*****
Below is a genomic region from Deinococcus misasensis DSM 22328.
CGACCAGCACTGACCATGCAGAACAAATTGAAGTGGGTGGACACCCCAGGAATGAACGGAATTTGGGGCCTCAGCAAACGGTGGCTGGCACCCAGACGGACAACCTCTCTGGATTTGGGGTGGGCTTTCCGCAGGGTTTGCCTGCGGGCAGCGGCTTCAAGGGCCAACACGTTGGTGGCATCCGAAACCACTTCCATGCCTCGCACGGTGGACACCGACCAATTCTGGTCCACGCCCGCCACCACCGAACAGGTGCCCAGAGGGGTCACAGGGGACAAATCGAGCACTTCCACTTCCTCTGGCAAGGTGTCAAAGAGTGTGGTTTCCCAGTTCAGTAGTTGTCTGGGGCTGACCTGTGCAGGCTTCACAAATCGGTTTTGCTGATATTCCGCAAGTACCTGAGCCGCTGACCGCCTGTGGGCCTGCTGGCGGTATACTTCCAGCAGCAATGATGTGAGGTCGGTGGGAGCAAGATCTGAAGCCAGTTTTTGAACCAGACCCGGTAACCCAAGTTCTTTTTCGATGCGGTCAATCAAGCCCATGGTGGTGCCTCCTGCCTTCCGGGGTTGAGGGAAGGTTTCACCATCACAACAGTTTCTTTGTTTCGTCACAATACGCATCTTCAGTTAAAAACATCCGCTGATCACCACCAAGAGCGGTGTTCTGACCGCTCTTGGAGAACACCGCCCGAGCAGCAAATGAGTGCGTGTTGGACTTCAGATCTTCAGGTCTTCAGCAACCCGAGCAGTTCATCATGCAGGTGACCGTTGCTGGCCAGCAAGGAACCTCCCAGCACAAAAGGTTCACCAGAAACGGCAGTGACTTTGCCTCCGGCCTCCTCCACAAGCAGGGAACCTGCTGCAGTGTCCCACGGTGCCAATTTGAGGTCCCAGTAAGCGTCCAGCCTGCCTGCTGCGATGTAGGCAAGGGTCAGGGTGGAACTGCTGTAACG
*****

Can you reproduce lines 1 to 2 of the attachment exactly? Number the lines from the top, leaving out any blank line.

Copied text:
Below is a genomic region from Deinococcus misasensis DSM 22328.
CGACCAGCACTGACCATGCAGAACAAATTGAAGTGGGTGGACACCCCAGGAATGAACGGAATTTGGGGCCTCAGCAAACGGTGGCTGGCACCCAGACGGACAACCTCTCTGGATTTGGGGTGGGCTTTCCGCAGGGTTTGCCTGCGGGCAGCGGCTTCAAGGGCCAACACGTTGGTGGCATCCGAAACCACTTCCATGCCTCGCACGGTGGACACCGACCAATTCTGGTCCACGCCCGCCACCACCGAACAGGTGCCCAGAGGGGTCACAGGGGACAAATCGAGCACTTCCACTTCCTCTGGCAAGGTGTCAAAGAGTGTGGTTTCCCAGTTCAGTAGTTGTCTGGGGCTGACCTGTGCAGGCTTCACAAATCGGTTTTGCTGATATTCCGCAAGTACCTGAGCCGCTGACCGCCTGTGGGCCTGCTGGCGGTATACTTCCAGCAGCAATGATGTGAGGTCGGTGGGAGCAAGATCTGAAGCCAGTTTTTGAACCAGACCCGGTAACCCAAGTTCTTTTTCGATGCGGTCAATCAAGCCCATGGTGGTGCCTCCTGCCTTCCGGGGTTGAGGGAAGGTTTCACCATCACAACAGTTTCTTTGTTTCGTCACAATACGCATCTTCAGTTAAAAACATCCGCTGATCACCACCAAGAGCGGTGTTCTGACCGCTCTTGGAGAACACCGCCCGAGCAGCAAATGAGTGCGTGTTGGACTTCAGATCTTCAGGTCTTCAGCAACCCGAGCAGTTCATCATGCAGGTGACCGTTGCTGGCCAGCAAGGAACCTCCCAGCACAAAAGGTTCACCAGAAACGGCAGTGACTTTGCCTCCGGCCTCCTCCACAAGCAGGGAACCTGCTGCAGTGTCCCACGGTGCCAATTTGAGGTCCCAGTAAGCGTCCAGCCTGCCTGCTGCGATGTAGGCAAGGGTCAGGGTGGAACTGCTGTAACG